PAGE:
Thursday, 31 January 2008

StumbleUpon worse than crack

The StumbleUpon plug-in has breathed new life into my web exploring but it might end up destroying my 'real' life. Where texting cost you money and fingernails, prolonged Facebook use made you sad and playing games for too long made your eyes, fingers, sanity and relationships, real ones, deteriorate, StumbleUpon has no obvious, discernable drawbacks...yet.

By its very nature the longer you spend on it the more you like it. Next thing you know, every press of the Stumble button fills you with a sense of glee. This is ‘surfing’ the right way. Then again, hours can fly by and seem like minutes, a definite sign of addiction. Maybe I should nip this in the bud?

Wednesday, 30 January 2008

An ode to Genndy Tartakovsky

I was going to write a lengthy essay on how Genndy Tartakovsky’s (creator of Dexter’s Laboratory, The Powerpuff Girls, Samurai Jack and Star Wars: Clone Wars) imagination and love of brickolages makes him a real inspiration. He’s made cartoons more cinematic, poignant, funny and entertaining than I thought possible, blah, blah, gush, gush. Anything I write amusing, insightful, fanboyish or otherwise will only distract from this man’s genius. I wouldn’t do it justice, well, not judicial justice.

Instead it’s an ode the Tube way:

The Powerpuff Girls are unlikely heroes. Their accidental creation at the hands of Professor Utonium through a concoction of sugar, spice, everything nice and Chemical X is what makes them pocket sized punchers. They constantly have to ‘save the day,’ sometimes against the green super chimp, Mojo Jojo, the yokel with a death ray, Fuzzy Lumpkins and the nefarious cross dressing devil, HIM.

Tartakovsky’s use of sound, light and colour:

Three blind jackals guard a wishing well. Despite being blind the jackals have an acute sense of hearing with deadly bows to match. Jack realises he can’t defeat them with all his senses intact so he blindfolds himself to gain the same sensory advantage. Once blindfolded the screen turns black and you are treated to flashes of a foot fall crunching against the snow or a whirling noise as one of the arrows passes overhead. This all combines to convey Jack’s heightened sense of hearing in a remarkable way.

Tartakovsky always manages to weave new and old, mythology and technology into all of his works:

Tartakovsky never fails to inject some humour:

Tuesday, 29 January 2008

Attention deficit

Wow, with cartoon promos like these, its no wonder I turned out the way I did.

Destructive decks

I’ve never been a massive fan of skateboarding ever since the ripe old age of twelve when I found I had no aptitude for it. The question arises how do you make a youth sub culture that has sold out so spectacularly, edgy again?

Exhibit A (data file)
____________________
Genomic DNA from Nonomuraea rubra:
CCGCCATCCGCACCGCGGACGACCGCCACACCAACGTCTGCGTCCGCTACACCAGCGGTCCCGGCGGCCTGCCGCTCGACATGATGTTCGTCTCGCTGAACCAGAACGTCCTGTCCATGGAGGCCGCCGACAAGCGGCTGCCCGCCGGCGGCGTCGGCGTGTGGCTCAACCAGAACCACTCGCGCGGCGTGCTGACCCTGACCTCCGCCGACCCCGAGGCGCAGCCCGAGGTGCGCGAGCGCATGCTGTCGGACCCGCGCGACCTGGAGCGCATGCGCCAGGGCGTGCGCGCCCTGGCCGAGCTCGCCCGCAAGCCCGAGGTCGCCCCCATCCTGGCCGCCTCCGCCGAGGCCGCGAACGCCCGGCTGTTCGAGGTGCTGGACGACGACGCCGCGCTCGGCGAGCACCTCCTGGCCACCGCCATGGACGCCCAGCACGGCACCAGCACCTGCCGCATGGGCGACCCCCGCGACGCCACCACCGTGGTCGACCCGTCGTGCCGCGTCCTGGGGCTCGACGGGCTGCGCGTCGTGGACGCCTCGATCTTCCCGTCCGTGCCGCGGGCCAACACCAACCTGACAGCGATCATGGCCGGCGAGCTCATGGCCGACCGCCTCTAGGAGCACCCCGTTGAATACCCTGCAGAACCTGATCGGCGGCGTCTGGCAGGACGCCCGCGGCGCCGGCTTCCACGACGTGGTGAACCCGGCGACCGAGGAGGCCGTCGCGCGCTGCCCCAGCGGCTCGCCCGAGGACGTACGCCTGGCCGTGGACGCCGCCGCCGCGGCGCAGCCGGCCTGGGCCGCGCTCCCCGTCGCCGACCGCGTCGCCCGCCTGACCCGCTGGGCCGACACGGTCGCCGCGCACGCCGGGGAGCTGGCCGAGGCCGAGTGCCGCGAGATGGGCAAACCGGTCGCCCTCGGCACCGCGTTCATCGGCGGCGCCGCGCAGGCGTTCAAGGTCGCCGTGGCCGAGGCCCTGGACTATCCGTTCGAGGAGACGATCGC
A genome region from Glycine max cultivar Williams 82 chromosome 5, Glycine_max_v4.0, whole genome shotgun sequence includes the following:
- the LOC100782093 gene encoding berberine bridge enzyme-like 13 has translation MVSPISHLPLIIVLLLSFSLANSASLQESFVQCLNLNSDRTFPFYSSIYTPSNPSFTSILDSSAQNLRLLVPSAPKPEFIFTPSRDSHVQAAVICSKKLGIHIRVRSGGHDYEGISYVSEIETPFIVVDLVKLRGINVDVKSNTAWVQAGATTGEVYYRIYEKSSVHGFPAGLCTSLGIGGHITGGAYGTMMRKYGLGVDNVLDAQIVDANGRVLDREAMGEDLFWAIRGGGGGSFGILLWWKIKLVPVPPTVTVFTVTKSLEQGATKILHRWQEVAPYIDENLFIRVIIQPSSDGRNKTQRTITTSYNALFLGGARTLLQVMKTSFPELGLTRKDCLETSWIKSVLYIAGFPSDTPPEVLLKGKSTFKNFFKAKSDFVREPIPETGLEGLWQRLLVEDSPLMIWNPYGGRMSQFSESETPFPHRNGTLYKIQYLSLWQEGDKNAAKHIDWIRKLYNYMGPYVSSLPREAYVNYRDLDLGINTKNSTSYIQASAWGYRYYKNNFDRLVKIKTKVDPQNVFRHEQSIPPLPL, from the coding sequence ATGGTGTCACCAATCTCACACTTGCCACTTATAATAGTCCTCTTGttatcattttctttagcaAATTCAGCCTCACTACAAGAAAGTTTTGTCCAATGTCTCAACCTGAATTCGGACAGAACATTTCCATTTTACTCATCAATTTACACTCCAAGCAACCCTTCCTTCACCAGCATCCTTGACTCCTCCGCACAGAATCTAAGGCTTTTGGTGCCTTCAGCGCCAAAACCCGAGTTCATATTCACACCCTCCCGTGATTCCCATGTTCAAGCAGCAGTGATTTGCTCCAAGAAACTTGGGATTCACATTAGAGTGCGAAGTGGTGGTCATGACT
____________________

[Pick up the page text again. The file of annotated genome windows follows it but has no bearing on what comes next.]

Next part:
Blow things up of course. Make the Olis’ who Ollie skate over, under and through, incendiary obstacles. It brings new meaning to the term, ‘blood sports.’

A slew of indie games

Crayon Physics Deluxe

As a child I had a brief stint in drawing. I would scribble prolific galleries of crayon coloured wonderment. The reason for this proliferation is once you’ve laid oversized crayon to paper that’s it. Finality. In Crayon Physics Deluxe however, you can recapture warm, fuzzy, childhood memories but this time your pictures come to life and you can keep on drawing!

The aim is to get a ball from one end of the screen to touch a star at the other. How you manage this task is entirely up you as ever shape you draw takes on the physics of the game.


As well as a name for a stylish hat, Fez is a 2D character. Problem is he’s just realised he lives in a 3D world. A metaphysical problem if ever there was one. Still, he can console himself with the Descartian premise, “I think, therefore I play.”

World of goo

Stick different bits, kinds, sorts, odd and ends of goo together in a Lemming style attempt to save the little gooites. Be prepared to battle giant chainsaws and climb the belly of an eel!

Play the original, Tower of Goo.

Monday, 28 January 2008

Future Shock Me

Ever since Marty McFly was told not to give his letter to Doc, less the time space continuum collapse, I’ve wanted the ability to send myself a message from the future. Sadly, I lack a Flux Capacitor or a Delorean for that matter.

Sending myself an email that won’t arrive until the future is the best I can hope for. Lame.

The Geek Hierarchy

Now we know where we stand. Great.

Silhouettes are so i-dodge

Stomp the musical: dustbin men, who look a bit too metro-sexual to pass as authentic, start banging lids and sweeping with brooms in a rhythmic way.

In this animation ghosts of dustbin men are caught in an eternal musical purgatory. The horror.

Mindless Pollocks?

Mine looks more like an epileptic’s worst nightmare…

Have a go here

Five different 'creative' work phases

I went to see Martin Orton of Bold Creative; they do dem tings wiv da yoot. We got to talking and he disclosed to me the theory of the ‘five different work phases.’ Despite sounding like a long lost martial art it works like this:

1) The first stage of your working life revolves around people paying you purely for your time, i.e. low skilled, Mcjobs.

2) Employers then start paying you purely for a skill set, i.e. mad milking cow skills.

3) A combo arises where sooner of later people pay you for both typing or drawing away but also the rare light bulb incidents too.

Next, “Hey I don’t want to move my hands ever again, I want to be like that worm thing in Dune and only move vast distances with the power of my mind (and the spice).

4) Money's coming in for ideas but, oh dear, there’s someone on the tier below who’ll make your ideas a reality and for cheaper!

5) You’ve been churning out ideas for a good long while and your body is now withered but your mind pulsates like a sea of jellyfish. Well done, you’ve now entered the last phase where your ideas are so awe inspiring people simply refer to you as ‘He’ or ‘Him.’

“Shhhh, you must not speak his name less his creative gaze fall upon us.”

Thursday, 24 January 2008